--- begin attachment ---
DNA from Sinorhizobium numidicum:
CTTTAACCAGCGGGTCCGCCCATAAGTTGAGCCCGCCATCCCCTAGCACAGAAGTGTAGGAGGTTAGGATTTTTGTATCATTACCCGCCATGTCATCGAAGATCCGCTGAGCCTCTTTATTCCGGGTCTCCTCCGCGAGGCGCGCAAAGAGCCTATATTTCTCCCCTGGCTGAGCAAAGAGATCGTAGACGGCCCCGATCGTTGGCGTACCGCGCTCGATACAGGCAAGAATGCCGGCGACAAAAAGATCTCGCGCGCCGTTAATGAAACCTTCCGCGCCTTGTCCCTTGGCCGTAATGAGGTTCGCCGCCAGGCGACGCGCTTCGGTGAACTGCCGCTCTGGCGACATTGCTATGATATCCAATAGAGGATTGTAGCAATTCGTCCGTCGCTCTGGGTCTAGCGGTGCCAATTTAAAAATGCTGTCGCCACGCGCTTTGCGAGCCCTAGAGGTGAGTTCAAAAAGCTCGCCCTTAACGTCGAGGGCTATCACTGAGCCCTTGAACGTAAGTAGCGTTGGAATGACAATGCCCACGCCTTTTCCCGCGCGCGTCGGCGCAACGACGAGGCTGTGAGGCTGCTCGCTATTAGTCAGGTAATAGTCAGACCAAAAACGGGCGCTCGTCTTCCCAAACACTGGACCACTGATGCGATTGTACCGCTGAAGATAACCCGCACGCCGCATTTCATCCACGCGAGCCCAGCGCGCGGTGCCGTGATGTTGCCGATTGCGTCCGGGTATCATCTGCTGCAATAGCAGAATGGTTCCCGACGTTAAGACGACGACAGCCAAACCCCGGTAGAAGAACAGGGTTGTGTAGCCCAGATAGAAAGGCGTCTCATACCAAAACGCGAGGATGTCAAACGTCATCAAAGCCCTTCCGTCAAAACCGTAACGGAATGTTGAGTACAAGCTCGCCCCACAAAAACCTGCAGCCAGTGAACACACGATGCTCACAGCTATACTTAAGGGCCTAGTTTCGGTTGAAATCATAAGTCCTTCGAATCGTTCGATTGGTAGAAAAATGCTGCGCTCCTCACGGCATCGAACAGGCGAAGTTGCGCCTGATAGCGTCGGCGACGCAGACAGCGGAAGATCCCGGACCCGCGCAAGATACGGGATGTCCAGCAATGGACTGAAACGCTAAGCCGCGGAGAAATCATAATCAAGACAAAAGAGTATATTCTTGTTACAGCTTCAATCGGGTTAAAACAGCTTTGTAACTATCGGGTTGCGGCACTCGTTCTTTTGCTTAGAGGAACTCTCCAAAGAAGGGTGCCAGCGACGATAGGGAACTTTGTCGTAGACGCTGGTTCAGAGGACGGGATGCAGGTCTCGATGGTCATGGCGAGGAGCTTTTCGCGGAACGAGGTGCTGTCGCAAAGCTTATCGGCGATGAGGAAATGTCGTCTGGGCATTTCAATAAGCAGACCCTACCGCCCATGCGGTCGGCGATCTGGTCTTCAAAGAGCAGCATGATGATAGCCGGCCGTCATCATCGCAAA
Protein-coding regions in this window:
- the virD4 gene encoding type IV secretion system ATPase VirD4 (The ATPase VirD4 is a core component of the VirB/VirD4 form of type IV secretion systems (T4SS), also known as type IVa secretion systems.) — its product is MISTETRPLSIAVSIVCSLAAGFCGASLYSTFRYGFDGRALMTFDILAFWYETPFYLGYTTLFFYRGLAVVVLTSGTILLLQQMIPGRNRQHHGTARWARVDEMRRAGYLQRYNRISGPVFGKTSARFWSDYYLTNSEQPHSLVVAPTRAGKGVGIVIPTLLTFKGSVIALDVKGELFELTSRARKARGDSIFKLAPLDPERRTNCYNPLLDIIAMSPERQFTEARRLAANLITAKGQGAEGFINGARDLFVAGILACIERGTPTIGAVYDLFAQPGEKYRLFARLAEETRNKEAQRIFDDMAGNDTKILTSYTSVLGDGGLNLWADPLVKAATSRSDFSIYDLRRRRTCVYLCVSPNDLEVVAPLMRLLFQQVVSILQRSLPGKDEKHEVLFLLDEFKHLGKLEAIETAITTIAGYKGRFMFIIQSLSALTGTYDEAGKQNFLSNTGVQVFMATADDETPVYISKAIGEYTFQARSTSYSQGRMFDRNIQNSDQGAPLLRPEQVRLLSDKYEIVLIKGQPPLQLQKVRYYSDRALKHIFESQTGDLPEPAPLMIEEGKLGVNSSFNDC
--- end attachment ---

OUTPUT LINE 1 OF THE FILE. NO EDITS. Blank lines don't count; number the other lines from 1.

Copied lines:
DNA from Sinorhizobium numidicum: